When is an entire function a constant?

Homework Statement

Let $f(z)$ be an entire function of $z \in \Bbb{C}$. If $\operatorname{Im}(f(z)) \gt 0$, then $f(z)$ is a constant.

n/a

The Attempt at a Solution

I don't get how the imaginary part of $f(z)$ would be greater than any number. Aren't complex numbers not ordered? The proof is one line and uses Louiville's Theorem, but I think I don't understand this question in the first place.

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Complex numbers are not ordered, but Im(f(z)) is a real number, which are ordered.

Terrell and PeroK
PeroK
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Homework Statement

Let $f(z)$ be an entire function of $z \in \Bbb{C}$. If $\operatorname{Im}(f(z)) \gt 0$, then $f(z)$ is a constant.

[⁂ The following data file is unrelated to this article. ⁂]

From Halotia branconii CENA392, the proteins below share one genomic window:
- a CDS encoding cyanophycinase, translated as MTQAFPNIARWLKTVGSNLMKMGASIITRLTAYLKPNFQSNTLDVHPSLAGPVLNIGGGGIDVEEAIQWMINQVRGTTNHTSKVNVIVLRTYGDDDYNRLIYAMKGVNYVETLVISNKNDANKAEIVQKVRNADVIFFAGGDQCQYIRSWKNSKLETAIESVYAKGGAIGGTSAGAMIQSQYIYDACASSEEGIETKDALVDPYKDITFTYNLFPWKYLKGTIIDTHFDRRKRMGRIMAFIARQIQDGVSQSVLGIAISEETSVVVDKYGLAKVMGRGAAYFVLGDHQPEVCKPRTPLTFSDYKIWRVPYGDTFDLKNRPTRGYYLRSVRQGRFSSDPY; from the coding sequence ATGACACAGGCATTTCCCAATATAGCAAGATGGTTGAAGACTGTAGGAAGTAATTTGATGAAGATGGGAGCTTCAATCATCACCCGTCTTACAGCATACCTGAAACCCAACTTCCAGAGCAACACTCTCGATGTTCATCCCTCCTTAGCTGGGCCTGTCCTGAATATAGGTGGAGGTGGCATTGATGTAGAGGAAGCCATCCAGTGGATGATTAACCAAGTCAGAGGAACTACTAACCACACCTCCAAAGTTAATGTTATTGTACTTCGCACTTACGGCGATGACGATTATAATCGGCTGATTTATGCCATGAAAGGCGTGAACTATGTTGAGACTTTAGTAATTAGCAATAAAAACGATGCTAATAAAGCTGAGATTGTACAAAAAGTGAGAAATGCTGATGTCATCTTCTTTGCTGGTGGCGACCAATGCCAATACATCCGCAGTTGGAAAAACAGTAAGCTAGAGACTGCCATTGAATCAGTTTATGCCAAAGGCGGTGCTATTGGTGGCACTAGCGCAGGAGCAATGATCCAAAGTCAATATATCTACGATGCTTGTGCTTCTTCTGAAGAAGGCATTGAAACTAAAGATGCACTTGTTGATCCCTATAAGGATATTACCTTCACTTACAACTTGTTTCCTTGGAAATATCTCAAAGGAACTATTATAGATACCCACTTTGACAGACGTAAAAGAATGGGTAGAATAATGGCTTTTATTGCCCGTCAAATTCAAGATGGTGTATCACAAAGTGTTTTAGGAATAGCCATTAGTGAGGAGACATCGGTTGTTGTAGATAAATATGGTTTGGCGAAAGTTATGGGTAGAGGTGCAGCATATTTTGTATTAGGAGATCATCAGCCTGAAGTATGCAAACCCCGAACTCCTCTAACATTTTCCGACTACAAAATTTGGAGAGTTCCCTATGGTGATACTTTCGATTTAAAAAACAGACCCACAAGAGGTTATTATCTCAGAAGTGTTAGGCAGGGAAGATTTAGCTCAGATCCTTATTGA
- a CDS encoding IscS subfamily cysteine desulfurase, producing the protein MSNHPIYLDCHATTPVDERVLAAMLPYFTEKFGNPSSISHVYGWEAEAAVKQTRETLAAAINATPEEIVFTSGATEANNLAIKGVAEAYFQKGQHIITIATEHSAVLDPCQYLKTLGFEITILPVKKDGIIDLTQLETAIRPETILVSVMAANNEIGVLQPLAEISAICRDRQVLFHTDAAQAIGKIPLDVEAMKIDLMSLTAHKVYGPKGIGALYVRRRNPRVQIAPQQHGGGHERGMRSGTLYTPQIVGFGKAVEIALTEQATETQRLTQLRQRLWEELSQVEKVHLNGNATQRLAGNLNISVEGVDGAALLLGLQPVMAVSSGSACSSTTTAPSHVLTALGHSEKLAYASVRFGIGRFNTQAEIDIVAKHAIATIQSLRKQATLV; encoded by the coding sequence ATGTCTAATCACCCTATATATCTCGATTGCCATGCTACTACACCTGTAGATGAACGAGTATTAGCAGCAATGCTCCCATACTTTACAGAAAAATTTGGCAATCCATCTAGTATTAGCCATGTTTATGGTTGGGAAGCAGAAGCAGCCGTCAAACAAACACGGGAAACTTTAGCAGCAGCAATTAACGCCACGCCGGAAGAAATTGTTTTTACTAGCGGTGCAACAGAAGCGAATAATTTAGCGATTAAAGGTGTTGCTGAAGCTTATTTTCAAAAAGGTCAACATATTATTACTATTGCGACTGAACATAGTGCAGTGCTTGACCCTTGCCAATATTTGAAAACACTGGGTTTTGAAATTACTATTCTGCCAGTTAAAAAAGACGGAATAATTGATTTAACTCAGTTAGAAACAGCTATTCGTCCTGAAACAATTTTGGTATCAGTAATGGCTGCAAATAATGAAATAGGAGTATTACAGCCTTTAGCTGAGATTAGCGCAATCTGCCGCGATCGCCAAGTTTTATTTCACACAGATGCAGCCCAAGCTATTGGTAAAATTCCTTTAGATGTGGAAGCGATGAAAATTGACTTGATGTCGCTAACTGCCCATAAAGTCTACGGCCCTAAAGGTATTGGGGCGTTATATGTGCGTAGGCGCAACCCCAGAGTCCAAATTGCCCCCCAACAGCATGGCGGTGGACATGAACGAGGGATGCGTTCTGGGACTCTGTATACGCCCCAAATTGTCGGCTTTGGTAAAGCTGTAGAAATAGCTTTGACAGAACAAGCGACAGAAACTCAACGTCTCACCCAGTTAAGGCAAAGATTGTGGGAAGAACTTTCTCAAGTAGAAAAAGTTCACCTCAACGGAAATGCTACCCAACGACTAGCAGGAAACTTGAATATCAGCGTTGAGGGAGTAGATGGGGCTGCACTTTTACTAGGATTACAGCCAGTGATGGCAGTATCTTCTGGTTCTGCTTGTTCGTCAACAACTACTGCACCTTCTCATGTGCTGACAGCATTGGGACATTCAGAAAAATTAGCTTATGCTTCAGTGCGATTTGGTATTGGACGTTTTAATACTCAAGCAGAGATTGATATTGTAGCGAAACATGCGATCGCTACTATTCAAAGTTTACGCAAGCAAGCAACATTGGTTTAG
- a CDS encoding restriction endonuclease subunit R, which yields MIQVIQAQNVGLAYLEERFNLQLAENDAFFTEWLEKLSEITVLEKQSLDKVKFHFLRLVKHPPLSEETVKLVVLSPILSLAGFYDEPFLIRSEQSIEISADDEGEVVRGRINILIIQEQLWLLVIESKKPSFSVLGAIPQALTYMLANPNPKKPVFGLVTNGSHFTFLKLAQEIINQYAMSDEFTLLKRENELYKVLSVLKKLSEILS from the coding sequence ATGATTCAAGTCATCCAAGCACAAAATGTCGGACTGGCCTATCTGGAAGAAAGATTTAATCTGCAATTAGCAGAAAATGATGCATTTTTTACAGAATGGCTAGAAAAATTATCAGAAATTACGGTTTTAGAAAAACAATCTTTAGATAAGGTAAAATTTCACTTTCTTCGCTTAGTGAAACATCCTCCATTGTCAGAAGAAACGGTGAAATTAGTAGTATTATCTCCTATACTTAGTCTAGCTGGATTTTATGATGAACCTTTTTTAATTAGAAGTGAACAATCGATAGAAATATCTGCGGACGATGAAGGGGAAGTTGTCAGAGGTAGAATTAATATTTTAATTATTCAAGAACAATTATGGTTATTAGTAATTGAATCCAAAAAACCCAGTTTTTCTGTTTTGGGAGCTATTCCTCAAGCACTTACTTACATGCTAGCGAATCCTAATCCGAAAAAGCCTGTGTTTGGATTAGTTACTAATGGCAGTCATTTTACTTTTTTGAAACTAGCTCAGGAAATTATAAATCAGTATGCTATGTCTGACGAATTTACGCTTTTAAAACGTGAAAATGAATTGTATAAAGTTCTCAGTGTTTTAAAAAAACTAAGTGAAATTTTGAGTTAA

n/a

The Attempt at a Solution

I don't get how the imaginary part of $f(z)$ would be greater than any number. Aren't complex numbers not ordered? The proof is one line and uses Louiville's Theorem, but I think I don't understand this question in the first place.
Any line in the complex plane can be ordered: it's essentially the same as the Real line. That's also true of the imaginary line.

In any case, the imaginary part of a complex number can be seen as a function from $\mathbb{C}$ to $\mathbb{R}$.

And, in fact, $Im(z) > 0$ simply means that $z$ lies in the upper half of the complex plane.

Terrell
Complex numbers are not ordered, but Im(f(z)) is a real number, which are ordered.
Thanks! I just realized my boo boo.